John Sell Cotman


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Cotman, John Sell

(kŏt`mən), 1782–1842, English landscape painter and etcher. He was a leading representative of the Norwich school. Cotman studied in London and in 1806 settled in Norwich where he opened an art school. He suffered periods of melancholia throughout his life. He took up etching c.1810 and produced several series of etchings of English, and later French, antiquities. His Liber Studiorum (1838) is an outstanding work in this medium. For the last nine years of his life he was a drawing master at King's College, London. Although Cotman's work was but little appreciated in his day, it is now highly prized for its fine color, decorative and structural qualities, and sustained poetic mood. He is best known for his watercolors and drawings, of which the British Museum possesses many, including the famous Greta Bridge. Cotman's oil paintings are in many British galleries.

Bibliography

See catalog by V. G. R. Rienaecker (1953).

References in periodicals archive ?
This particular painting I by John Sell Cotman I is probably an abstract of Cromer beach.
And the painters of clouds, from John Sell Cotman to the French Impressionists, usually included at the bottom of their pictures a pasture with cows.
There was also a new auction record for John Sell Cotman.
They include works by JMW Turner, Paul Sandby, JR Cozens, John 'Warwick'' Smith, Thomas Varley, Thomas Girtin, Anthony Vandyke, Copley Fielding, Peter de Wint, David Cox and John Sell Cotman.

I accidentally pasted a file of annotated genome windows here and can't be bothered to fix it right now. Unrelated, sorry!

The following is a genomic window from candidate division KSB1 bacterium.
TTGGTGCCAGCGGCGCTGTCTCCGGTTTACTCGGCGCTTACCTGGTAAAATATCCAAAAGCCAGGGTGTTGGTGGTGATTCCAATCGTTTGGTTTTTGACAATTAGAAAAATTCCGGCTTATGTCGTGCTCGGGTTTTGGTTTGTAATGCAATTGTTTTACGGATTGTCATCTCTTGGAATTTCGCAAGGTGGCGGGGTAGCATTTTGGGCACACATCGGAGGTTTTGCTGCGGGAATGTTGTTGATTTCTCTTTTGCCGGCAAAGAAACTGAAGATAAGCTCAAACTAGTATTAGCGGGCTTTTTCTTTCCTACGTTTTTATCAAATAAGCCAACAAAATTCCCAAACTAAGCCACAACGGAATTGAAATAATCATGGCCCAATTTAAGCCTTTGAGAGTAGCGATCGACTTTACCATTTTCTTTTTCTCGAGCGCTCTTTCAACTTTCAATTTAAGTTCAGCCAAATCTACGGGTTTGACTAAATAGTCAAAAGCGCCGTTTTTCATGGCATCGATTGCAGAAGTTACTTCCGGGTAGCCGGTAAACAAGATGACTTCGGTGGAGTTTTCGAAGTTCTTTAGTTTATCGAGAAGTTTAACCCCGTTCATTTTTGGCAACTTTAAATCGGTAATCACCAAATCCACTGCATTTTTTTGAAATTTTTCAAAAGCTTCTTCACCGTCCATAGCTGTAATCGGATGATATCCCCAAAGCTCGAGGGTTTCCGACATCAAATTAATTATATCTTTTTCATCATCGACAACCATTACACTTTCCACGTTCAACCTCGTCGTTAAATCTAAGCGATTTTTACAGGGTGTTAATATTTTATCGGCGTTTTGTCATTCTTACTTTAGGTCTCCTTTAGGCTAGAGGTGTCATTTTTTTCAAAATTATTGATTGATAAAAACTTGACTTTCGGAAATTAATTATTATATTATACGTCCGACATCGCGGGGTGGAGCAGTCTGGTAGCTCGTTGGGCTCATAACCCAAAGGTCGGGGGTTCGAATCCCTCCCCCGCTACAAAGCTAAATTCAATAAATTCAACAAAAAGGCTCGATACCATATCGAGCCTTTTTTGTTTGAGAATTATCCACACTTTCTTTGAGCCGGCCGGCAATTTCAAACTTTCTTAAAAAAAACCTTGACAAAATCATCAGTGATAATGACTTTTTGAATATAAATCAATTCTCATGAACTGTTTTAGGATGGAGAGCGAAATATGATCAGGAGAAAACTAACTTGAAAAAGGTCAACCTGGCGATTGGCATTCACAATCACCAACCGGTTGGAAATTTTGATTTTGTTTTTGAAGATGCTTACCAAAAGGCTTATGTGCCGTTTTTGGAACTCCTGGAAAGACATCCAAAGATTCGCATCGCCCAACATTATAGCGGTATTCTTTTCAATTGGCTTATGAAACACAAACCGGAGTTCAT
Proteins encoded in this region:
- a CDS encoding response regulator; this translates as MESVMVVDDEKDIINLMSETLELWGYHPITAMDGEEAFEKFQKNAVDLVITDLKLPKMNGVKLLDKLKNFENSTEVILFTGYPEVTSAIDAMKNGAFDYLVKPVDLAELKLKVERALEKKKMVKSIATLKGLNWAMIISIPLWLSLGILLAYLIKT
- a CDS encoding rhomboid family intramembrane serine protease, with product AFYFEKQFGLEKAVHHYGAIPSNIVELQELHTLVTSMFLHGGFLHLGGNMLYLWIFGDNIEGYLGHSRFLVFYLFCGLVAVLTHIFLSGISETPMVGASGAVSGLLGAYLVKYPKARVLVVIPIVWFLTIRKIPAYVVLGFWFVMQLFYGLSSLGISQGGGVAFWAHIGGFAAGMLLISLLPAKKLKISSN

The eight-lecture season also includes Medieval England, Cambodia, the USA's west coast and art historian David Hill on John Sell Cotman.
Harewood's big summer exhibition, until October 30, features 81 paintings of Yorkshire and Humberside by John Sell Cotman (1782-1842) and takes its title from Jane Austen's novel, Sense and Sensibility.
Wilenski called Nash 'the John Sell Cotman of to-day (1)--putting him on a par with another artist who painted in both media (though Cotman is more famous today for his watercolours).
Also included are some by the artists' contemporaries such as George Stubbs, John Sell Cotman, John Crome and Francis Danby who, similarly lured by the great outdoors, had taken to sketching and painting in the openair.
Members were given a choice of eight cards, including one with an image of Cader Iris by John Sell Cotman and one of the Morpheus Bronze by Sir William Goscombe John.
Two new watercolour rooms have been created to display paintings by Turner (who first visited Harewood in 1797), Girtin, Varley, Malton, John Sell Cotman and others.
Works by other notable artists who influenced Wise also sold at the auction, including John Sell Cotman, Sir George Clausen, Phillip Wilson, and John Wilson Carmicheal.